Crohn’s disease is a chronic inflammation of the gastrointestinal tract (GIT). It’s categorized as an inflammatory bowel disease (IBD). Certain drinks and food have been found to trigger or worsen the symptoms of Crohn’s — including alcohol.
If you live with Crohn’s disease, you might be wondering is you’re able to drink alcohol without experiencing symptoms. The short — and probably annoying — answer to this question is: Maybe.
The severity of Crohn’s symptoms and the triggers that bring them on can vary from person to person. In this article, we’ll cover what’s known about drinking alcohol while living with Crohn’s disease.
Not all foods and drinks affect people who live with Crohn’s the same way. In fact, some can enjoy moderate amounts of alcohol without experiencing adverse side effects.
If you have Crohn’s, it’s important to figure out which foods and drinks trigger flare-ups or make them worse. It’s possible that cocktails, wine, or beer might be causing your symptoms. It could even be all three — or something else completely.
Other foods and drinks that make the signs and symptoms of Crohn’s worse include:
- caffeinated beverages
- carbonated beverages
- dairy products
- fatty foods
- fried or greasy foods
- high fiber foods
- nuts and seeds
- spicy foods
Before testing your reaction to wine, beer, or other alcohol, talk with your doctor about the potential effects alcohol could have on your Crohn’s disease symptoms.
Your doctor will probably mention that alcohol may irritate your GI lining and might cause malabsorption and bleeding. Also, your doctor should advise you on any potential interaction between alcohol and your IBD medications.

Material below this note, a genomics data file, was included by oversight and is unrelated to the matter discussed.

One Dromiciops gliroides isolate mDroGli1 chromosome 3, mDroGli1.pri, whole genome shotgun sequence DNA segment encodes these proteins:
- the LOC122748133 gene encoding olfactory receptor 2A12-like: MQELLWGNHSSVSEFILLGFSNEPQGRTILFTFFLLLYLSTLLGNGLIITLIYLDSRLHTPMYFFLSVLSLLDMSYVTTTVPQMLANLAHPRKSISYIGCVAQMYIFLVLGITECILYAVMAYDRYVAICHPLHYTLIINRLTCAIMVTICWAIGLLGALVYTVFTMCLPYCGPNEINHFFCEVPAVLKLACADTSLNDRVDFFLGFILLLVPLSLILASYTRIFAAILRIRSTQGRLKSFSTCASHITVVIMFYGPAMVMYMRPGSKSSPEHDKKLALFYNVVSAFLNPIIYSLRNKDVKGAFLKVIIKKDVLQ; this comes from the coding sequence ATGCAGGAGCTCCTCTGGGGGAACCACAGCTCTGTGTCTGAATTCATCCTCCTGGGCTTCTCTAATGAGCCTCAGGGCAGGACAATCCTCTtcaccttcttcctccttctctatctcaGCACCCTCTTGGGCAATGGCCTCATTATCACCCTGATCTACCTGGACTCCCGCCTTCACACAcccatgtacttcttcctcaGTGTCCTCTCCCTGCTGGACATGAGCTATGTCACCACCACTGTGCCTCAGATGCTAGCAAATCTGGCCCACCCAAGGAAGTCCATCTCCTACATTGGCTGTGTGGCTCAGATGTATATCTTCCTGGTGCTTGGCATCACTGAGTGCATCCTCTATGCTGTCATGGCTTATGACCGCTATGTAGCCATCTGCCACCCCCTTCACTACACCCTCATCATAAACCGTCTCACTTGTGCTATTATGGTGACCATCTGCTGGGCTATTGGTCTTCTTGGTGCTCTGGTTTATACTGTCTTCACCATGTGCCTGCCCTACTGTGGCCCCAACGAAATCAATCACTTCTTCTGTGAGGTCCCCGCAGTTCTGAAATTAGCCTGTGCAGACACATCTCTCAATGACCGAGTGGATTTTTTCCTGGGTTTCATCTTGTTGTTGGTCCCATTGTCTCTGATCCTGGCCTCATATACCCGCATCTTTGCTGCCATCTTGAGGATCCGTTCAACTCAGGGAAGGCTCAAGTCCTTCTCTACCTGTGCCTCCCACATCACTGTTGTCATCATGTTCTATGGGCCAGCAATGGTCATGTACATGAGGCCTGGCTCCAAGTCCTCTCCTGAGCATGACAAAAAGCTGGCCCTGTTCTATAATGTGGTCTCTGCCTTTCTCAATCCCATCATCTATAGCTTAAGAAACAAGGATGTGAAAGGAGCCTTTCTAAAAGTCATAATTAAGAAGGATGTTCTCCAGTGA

Although the effects of drinking alcoholic beverages differ among people living with Crohn’s, there has been research on the subject.
- According to a
2018 review of studies, alcohol consumption may be associated with worsening of symptoms for people with IBD, but more studies are needed to determine alcohol’s role in IBD or to potentially determine whether there’s a specific quantity that can be safely consumed by people with IBD.
- A smaller, older
2010 studyfound that alcohol consumption worsened symptoms in the majority of people with IBD and irritable bowel syndrome (IBS).
2018 articlesaid that there aren’t many studies on the impact of alcohol consumption by people with ulcerative colitis or Crohn’s disease. But it did find that people with IBD are more likely to find that drinking alcohol worsens symptoms as compared to people with IBS.
- One older 2011 study found that one to three glasses of red wine per day for 1 week seemed to decrease markers of stool inflammation. But it also found that other markers suggested increased intestinal permeability, which is thought to possibly add to disease symptoms.
It’s possible for some people living with Crohn’s to still enjoy a beer or a glass of wine once in a while if it doesn’t affect their symptoms too much.
But alcohol has been known to trigger Crohn’s disease symptoms, and some people may want to avoid it altogether. You also need to know if alcohol will negatively interact with any IBD medications you’re taking.
Under your doctor’s supervision, if appropriate, you can test to see if alcohol is a trigger for Crohn’s flare-ups. You may be able to drink moderate amounts of alcohol without irritating your Crohn’s symptoms.